There is insufficient evidence to support the claim that Covid-19 can be spread through vape clouds, according to Neal Benowitz, a University of California San Francisco professor of medicine.
“It is my understanding that exhaled e-cigarette vapor consists of very small particles of water, propylene glycol and glycerin and flavor chemicals, not droplets of saliva,” Benowitz said.
“The vaping aerosol evaporates very quickly while particles that are emitted when coughing or sneezing are large particles that persist in the air for a relatively long period of time.
“Thus, I would not think that vapers present any risk of spreading Covid-19 unless they are coughing when they exhale the vapor.”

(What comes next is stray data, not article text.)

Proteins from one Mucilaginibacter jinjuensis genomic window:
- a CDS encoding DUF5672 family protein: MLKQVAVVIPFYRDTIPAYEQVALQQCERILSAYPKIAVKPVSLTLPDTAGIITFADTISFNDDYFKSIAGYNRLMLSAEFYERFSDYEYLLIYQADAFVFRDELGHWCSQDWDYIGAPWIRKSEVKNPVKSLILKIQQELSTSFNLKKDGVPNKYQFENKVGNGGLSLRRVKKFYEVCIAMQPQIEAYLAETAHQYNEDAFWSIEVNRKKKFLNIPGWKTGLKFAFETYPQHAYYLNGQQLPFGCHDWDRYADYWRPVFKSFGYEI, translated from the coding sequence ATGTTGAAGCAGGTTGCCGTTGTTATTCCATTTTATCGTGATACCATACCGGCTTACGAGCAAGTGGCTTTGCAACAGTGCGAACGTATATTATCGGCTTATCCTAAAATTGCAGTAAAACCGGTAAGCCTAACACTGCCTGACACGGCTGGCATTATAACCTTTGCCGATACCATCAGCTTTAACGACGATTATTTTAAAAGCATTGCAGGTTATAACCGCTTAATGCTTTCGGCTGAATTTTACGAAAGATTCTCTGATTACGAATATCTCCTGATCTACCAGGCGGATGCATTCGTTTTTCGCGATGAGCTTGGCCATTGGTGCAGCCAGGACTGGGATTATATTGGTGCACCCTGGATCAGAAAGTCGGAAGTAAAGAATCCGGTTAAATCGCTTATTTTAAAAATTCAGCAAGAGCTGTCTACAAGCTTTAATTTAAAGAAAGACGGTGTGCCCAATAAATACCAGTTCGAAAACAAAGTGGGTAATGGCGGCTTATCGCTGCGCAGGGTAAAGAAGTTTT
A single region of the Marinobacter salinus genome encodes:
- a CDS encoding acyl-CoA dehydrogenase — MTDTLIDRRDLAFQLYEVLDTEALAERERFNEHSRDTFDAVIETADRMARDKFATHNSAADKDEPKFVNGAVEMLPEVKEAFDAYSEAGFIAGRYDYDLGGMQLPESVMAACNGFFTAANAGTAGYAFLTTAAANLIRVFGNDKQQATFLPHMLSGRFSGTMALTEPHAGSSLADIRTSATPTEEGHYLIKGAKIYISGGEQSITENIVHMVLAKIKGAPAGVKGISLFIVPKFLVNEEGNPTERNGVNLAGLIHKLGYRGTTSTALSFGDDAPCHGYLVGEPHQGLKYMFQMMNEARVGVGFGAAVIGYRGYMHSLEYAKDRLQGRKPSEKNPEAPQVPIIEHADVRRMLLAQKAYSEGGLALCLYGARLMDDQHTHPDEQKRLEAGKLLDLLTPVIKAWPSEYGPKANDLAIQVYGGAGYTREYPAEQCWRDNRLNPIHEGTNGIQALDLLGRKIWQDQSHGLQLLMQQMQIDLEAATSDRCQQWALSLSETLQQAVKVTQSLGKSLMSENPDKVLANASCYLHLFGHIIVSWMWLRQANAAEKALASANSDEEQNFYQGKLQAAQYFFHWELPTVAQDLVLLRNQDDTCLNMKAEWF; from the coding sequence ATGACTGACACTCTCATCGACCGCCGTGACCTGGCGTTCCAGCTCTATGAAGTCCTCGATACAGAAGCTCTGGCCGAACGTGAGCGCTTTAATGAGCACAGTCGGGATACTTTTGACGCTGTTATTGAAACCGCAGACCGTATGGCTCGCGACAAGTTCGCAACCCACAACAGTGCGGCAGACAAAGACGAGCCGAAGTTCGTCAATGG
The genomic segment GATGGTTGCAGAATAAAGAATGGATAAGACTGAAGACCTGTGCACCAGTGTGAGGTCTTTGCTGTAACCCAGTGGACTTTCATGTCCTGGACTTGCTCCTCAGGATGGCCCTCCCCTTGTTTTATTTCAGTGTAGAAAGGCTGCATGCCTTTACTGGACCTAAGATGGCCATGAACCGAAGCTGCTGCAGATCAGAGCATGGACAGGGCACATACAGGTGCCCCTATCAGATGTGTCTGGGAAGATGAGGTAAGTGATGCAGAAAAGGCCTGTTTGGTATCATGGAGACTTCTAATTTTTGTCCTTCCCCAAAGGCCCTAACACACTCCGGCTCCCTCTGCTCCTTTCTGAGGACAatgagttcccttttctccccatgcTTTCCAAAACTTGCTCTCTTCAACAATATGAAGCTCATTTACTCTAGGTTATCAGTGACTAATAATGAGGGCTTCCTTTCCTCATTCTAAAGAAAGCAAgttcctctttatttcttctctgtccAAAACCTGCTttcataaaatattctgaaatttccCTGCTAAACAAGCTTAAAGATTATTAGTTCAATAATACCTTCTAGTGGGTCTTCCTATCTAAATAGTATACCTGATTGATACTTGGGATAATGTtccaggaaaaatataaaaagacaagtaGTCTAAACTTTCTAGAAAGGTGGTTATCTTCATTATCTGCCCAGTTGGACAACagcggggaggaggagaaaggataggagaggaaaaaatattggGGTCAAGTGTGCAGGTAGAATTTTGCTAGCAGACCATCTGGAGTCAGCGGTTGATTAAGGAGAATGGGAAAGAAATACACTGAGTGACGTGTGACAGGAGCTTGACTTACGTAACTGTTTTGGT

Benowitz’s remarks follow comments by Tom McLean, a Scottish microbiologist, who claimed that “blowing vapor out is as good as someone spitting in your face.”
“If anyone has the coronavirus and are vaping, they’d be spreading it to a lot of people at the same time,” McLean said.
Doctors are considering vaping as a possible factor in the large rate of those hospitalized for severe Covid-19 symptoms.